Family gatherings are more commonplace in December, and older adults without families can experience more acute social isolation. Since isolation is both a risk factor for and a consequence of elder abuse, we decided to ask you - our social media followers and colleagues - to commit to speaking with an older adult in December. Our hope was that, by sharing this campaign, we could support older adults and contribute towards the prevention of elder abuse during the 2017 holiday season. More →
This blog features a round up of elder justice related news items released in April 2013.
Proposed Legislation Targets Financial Exploitation: The U.S. Senate Special Committee on Aging is focusing on fast growing financial exploitation scams that target older Americans, with the goal of bolstering enforcement and providing increased relief to victims of fraud. According to the IRS Taxpayer Advocate Service, tax-related identity theft has risen over 650% since 2008.
- The U.S. Senate Special Committee on Aging’s “Tax-Related Identity Theft: An Epidemic Facing Seniors and Taxpayers” is available to watch online here.
Report Finds Money Management Companies Misleading: The Government Office of Accountability (GOA) released a report this month, citing that money management firms have been offering misleading advice on how to handle retirement savings. By encouraging workers who are transitioning to new jobs to move their retirement savings into individual retirement accounts, or IRAs, rather than a 401K, these firms are able to continuously harvest large fees from the participating worker’s retirement fund.
- The full GOA report hearing from the U.S. Senate Special Committee on Aging is available to read online here.
Facebook Is Facing Challenges Over Elder Abuse Posts: An advocacy group out of Canada, Canada’s International Federation on Ageing, is petitioning Facebook to block hate speech against older adults, following a study from Yale University that found seniors were being victimized by ageism on the social networking website. While Facebook claims to be highly self-regulating, many researchers and aging advocates are calling for the company to do more to protect its older users.
Country Star Charged with Elder Abuse: Grammy-nominated Country singer Billy Currington was charged with elder abuse after verbally accosting an older adult. The Associated Press reports that Currington was on an island off the coast of his hometown in Georgia when he began berating the a 70 year old man and his guests, then hopped into his own boat and chased them while making violent threats. The country star turned himself in following the release of a warrant for his arrest.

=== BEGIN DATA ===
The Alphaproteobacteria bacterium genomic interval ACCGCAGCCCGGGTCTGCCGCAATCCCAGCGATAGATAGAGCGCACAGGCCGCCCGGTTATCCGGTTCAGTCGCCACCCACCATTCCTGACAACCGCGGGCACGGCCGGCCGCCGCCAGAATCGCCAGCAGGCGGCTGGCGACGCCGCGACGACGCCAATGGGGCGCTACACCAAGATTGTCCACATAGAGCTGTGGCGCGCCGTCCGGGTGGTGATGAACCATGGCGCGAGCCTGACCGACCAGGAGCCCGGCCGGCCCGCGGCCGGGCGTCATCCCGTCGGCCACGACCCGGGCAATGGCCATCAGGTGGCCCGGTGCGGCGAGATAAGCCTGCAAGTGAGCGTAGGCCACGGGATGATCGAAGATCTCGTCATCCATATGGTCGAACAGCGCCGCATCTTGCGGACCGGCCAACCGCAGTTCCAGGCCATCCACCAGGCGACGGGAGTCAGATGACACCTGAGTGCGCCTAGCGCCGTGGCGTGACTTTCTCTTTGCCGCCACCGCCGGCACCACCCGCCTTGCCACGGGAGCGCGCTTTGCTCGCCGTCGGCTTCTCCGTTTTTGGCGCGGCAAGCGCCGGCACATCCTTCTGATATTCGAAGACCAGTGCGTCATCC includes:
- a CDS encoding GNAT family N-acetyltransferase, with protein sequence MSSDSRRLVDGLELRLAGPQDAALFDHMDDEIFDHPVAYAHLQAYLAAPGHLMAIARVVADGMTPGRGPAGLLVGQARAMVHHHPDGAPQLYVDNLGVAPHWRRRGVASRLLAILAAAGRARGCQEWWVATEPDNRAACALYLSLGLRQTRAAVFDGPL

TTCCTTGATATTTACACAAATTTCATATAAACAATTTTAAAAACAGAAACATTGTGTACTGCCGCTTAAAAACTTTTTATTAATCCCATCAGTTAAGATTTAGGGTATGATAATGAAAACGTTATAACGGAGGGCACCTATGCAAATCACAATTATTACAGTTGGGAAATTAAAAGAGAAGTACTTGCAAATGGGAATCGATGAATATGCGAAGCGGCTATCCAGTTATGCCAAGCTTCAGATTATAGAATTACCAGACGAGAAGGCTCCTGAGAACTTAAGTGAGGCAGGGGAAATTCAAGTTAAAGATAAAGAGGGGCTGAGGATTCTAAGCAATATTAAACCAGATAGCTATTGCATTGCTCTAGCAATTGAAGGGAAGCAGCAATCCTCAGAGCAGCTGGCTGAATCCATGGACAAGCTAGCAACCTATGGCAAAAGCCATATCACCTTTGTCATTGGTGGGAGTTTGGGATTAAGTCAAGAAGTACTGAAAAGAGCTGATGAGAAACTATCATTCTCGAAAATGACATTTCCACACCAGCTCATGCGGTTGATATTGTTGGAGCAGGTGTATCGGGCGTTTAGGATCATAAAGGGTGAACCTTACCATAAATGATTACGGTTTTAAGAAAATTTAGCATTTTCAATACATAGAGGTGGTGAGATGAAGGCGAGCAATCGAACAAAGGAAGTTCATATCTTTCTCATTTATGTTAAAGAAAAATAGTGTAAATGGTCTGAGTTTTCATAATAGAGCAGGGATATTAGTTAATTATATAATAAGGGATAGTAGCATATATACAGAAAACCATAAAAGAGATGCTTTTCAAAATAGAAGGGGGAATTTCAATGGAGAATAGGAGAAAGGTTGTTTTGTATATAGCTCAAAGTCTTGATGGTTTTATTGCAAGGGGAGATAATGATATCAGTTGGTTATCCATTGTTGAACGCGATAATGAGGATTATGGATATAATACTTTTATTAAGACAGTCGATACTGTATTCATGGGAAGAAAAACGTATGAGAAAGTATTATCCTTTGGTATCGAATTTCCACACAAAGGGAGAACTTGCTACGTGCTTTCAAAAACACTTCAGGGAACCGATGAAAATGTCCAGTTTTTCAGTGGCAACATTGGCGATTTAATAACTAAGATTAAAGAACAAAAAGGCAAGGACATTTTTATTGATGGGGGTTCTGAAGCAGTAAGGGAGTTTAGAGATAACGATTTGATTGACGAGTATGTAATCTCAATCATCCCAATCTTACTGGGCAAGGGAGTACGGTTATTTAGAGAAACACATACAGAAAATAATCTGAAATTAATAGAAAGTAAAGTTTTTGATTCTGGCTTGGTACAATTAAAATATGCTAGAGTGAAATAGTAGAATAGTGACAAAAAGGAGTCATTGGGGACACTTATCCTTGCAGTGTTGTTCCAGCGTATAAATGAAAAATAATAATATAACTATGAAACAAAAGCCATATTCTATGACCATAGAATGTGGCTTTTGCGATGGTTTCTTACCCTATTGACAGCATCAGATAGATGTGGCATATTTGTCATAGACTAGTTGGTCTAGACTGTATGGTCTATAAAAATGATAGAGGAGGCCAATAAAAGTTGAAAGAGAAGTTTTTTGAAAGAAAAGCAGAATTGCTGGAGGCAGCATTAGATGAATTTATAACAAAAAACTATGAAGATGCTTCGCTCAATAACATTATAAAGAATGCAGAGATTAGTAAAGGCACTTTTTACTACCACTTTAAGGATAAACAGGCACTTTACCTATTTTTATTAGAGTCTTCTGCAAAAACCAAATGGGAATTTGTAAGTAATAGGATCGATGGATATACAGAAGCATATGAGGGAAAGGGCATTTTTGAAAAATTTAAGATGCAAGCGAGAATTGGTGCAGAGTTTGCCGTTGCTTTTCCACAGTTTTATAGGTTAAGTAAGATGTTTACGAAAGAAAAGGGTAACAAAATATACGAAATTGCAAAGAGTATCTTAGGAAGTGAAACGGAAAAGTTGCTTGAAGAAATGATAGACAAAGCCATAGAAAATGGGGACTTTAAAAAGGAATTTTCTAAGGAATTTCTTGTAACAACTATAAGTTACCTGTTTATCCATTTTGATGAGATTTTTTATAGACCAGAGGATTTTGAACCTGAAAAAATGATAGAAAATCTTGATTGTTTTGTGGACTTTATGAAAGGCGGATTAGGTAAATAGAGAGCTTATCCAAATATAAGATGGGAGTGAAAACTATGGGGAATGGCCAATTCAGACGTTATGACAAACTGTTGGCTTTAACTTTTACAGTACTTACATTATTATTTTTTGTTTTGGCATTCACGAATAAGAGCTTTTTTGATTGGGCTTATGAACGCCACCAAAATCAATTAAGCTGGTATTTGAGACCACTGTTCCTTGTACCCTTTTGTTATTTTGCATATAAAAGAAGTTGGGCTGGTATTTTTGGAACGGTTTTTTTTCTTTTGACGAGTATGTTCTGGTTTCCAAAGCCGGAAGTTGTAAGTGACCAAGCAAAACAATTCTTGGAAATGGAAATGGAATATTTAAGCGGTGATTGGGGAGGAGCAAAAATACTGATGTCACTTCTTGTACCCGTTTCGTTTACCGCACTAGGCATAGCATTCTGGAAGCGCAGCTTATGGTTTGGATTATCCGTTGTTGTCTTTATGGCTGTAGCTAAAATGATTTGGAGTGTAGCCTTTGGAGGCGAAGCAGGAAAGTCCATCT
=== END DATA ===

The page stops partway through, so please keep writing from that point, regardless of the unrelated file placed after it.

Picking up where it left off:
Link Found Between Elder Abuse & Hospitalization: A new study has confirmed that older adults who have been psychologically abused, financially exploited, neglected are significantly more likely to be hospitalized those without a history of elder abuse. Lead by Dr. XinQi Dong at Rush University Medical Center and Dr. Melissa Simon at Northwestern University Medical Center, the study examined elder abuse reports from social service agencies from 1993 to 2010.
STATE AND LOCAL NEWS (NEW YORK STATE & CITY)
Lifespan Received Increased Funding to Address Elder Abuse from the Rochester YNN: A recently passed New York state budget has restored $245,000 for the Office for the Aging’s existing contracts in addition to an increase of $500,000 for additional services. Contracts covering intervention, professional training, and education on elder abuse warning signs will be administered by Lifespan of Rochester.
Local Center Files Elder Abuse Report: The Tarrytown Hall Care Center filed a report with the Department of Health regarding the verbal and physical abuse of an older resident by a nursing aid. Local authorities noted the incident in their records.
Rochester Woman Charged with Financial Exploitation: Multiple felony charges were filed against a woman in Rochester for spending over $17,000 of a 76-year-old woman with dementia. A local social worker notified the authorities of the suspicious transactions.
ELDER ABUSE IN THE MEDIA
Recent Reports of Elder Abuse Overlook Epidemic from the NYCEAC Elder Justice Dispatch Blog: In this blog post, our Social Media Manager, Cara Kenien describes how reporting practices on elder abuse stories all too often treat the issues as an isolated incident. Through three key examples, Cara highlights how media coverage needs to better address the elder abuse epidemic and recognize the elder justice movement.
How to Protect Your Elderly Parents From Being Scammed from the US News and World Report: This piece from the Personal Finance section offers information about what makes older adults vulnerable to financial exploitation and preventative measures to better protect parents and older family members from this type of abuse.
Senior ‘Specialists’ Often Swindlers from Forbes: Contributing writer John Wasik details how seemingly expert titles in the financial industry, like “senior specialist” and “retirement planning specialist,” can be misleading to consumers. Reiterating the Consumer Financial Protection Bureau’s recent report on such titles, Wasik warns of this specialized form of financial abuse against older adults.
NYCEAC IN THE NEWS
Therapy for the Elderly: Finally Getting a Load Off Their Minds from The New York Times: Beginning with an overview of the prevalence of depression among adults 65 years and older, this piece looks at the benefits of therapy for older adults. Featuring quotes from Robert C. Abrams and Karl Pillemer, NYCEAC partners from Weill Cornell Medical School, this article highlights treatment practices and growing research on this subject.